Sierra Leone beyond Charles Taylor
As the world hails the ex-Liberian President’s 50-year sentence for civil war atrocities, Sabrina Mahtani hopes the judgment will not detract from the root causes of the conflict.
The Taylor judgment is, undoubtedly, an important step forward for international criminal justice. However, the excessive media coverage must not allow us to forget that Charles Taylor was not the cause of the devastating 11-year conflict in Sierra Leone.
Critics argue that the Special Court for Sierra Leone – jointly set up by the United Nations and the Sierra Leone government – overshadowed the findings and recommendations of the Truth and Reconciliation Commission (TRC). The TRC was established in 2000 specifically to examine Sierra Leone’s past – to determine the root causes of the conflict and the role of the different factions. It was also tasked with making recommendations as to how war-torn Sierra Leone could be rebuilt and how such human rights violations could be prevented.
The TRC’s mandate was far wider than that of the Special Court. Its records contain thousands of Sierra Leonean voices unrestricted by the rules of evidence imposed by courts of law. Many argue that its historical narrative is a more accurate reflection of the events leading up to and during Sierra Leone’s conflict.
The TRC’s final report in 2004 outlined many of the causes of the civil war, such as unemployment, corruption, failures in governance and lack of access to key services. Among its primary findings was that ‘the central cause of the war was endemic greed, corruption and nepotism that deprived the nation of its dignity and reduced most people to a state of poverty... Government accountability was non-existent. Institutions meant to uphold human rights, such as the courts and civil society, were thoroughly co-opted by the executive.’
It also held that ‘many of the causes of the conflict that prompted thousands of young people to join the war have still not been adequately addressed. High among these factors are elitist politics, rampant corruption, nepotism, and bad governance in general.’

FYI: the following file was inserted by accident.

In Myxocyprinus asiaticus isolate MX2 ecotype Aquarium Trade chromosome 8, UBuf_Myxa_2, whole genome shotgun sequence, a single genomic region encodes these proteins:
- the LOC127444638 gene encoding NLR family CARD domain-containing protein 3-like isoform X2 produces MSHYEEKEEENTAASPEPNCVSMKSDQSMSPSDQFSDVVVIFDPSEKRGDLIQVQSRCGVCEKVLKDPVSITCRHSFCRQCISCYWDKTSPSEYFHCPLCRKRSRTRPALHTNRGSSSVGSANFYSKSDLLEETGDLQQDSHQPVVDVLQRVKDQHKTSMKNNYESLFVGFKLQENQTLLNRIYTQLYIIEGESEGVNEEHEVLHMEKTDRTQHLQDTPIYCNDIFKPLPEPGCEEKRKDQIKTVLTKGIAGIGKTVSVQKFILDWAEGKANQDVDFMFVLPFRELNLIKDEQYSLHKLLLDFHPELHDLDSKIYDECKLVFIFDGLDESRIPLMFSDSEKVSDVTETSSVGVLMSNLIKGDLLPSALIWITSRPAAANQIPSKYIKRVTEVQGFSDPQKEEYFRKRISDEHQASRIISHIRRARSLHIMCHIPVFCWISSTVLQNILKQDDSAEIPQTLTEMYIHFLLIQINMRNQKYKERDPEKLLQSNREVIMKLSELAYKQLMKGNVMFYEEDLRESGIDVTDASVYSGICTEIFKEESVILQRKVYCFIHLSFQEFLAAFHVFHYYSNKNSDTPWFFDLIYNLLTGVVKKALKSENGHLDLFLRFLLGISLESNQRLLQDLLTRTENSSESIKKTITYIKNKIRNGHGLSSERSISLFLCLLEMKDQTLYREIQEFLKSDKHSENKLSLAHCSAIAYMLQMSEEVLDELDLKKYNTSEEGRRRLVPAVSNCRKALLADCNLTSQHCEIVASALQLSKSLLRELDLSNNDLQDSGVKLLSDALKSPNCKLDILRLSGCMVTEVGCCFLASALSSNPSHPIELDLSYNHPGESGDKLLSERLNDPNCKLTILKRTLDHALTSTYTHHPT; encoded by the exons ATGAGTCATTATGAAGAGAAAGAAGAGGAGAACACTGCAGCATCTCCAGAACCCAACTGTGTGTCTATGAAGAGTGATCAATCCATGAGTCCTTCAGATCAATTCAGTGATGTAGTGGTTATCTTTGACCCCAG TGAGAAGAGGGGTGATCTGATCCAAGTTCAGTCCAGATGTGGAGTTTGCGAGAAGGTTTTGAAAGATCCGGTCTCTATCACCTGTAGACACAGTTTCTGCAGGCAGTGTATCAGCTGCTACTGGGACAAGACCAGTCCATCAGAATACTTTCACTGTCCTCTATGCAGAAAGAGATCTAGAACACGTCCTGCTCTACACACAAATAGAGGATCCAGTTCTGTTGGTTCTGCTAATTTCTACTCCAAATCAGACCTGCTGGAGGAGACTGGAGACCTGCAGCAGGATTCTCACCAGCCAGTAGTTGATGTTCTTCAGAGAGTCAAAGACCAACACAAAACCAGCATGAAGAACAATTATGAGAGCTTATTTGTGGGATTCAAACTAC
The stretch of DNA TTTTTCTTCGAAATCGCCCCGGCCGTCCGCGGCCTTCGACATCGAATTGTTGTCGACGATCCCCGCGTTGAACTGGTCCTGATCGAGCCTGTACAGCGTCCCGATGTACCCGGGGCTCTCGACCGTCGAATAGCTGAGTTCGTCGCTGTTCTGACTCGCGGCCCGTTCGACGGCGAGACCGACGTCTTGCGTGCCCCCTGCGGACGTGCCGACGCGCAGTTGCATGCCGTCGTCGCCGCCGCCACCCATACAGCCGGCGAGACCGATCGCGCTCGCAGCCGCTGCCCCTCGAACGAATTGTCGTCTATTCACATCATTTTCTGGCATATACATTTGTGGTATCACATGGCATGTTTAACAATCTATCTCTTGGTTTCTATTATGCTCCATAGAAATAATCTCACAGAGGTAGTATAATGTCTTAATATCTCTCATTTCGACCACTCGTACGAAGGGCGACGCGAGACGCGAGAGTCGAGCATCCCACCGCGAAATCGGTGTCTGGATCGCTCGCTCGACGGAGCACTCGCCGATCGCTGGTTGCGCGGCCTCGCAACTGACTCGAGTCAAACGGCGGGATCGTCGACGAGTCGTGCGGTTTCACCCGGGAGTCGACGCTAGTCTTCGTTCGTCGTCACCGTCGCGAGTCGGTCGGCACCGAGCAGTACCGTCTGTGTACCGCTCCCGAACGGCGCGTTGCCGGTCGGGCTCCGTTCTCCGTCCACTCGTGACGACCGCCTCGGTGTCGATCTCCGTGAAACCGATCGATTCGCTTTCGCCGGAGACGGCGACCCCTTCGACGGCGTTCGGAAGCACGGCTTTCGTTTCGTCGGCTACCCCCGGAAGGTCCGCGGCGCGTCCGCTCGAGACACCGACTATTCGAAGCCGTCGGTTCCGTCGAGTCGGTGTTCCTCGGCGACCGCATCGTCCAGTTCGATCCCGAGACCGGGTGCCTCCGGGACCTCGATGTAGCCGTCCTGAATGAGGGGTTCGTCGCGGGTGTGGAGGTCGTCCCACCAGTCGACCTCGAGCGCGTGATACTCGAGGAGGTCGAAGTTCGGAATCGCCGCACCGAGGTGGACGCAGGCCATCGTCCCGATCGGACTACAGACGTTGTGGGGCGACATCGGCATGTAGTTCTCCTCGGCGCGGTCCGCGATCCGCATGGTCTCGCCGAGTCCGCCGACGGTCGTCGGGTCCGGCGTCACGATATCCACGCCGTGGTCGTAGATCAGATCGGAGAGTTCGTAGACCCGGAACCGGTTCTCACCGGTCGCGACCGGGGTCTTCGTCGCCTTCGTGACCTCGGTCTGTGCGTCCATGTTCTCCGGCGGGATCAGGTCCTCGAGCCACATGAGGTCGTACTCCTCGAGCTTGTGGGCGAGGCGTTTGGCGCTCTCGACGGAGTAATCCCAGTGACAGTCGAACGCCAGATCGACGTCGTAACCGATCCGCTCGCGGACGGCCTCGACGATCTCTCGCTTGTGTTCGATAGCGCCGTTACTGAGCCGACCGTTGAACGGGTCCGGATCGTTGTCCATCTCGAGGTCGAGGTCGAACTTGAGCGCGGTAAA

Having worked in human rights projects in Sierra Leone for the past six years, I have personally witnessed many of these factors, including corruption, difficulties accessing justice, lack of educational opportunities and economic empowerment for young people, particularly women.
The TRC particularly noted the devastating impact of the war on girls and women and the structural inequality they still face.
Positive steps have been made, such as the passing of three Gender Acts which enhance legal protection for women and, just a few weeks ago, a new Legal Aid Act.There are new institutions, such as the Anti-Corruption Commission, Human Rights Commission and Youth Commission. And free healthcare for pregnant women, nursing mothers and children under five was introduced in 2010.
However, Sierra Leone still faces many challenges. Two-thirds of the population subsist on less than $1.25 a day. Years of corruption and lack of key services have resulted in huge youth employment with about 14 per cent of the population without a job or working for no remuneration. Unemployed young men are often co-opted by political parties and were responsible for most of the election violence during the 2007 polls. It is feared that the upcoming elections in November 2012 will be similarly violent.
Foreign corporations have started to take advantage of the country’s rich mineral resources and there are concerns about how best to ensure that the extractive industries do not damage the environment and that they bring some benefit to the wider population. Just last month police shot dead a woman during a strike against poor working conditions by staff at African Minerals, one of the leading international mining companies.
Ten years after the end of the war, donors are now focusing on other countries more in the media spotlight, with Sierra Leone’s transition seen as well under way and with millions of dollars already spent on the Special Court.
A local journalist told me recently that he fears the conviction of Charles Taylor will mask the need for all Sierra Leoneans to continue to examine the causes of the conflict and to ensure that they are addressed. Sierra Leone’s future depends upon all the recommendations of the TRC being implemented and upon international support being maintained – and the Taylor judgment should not overshadow that.
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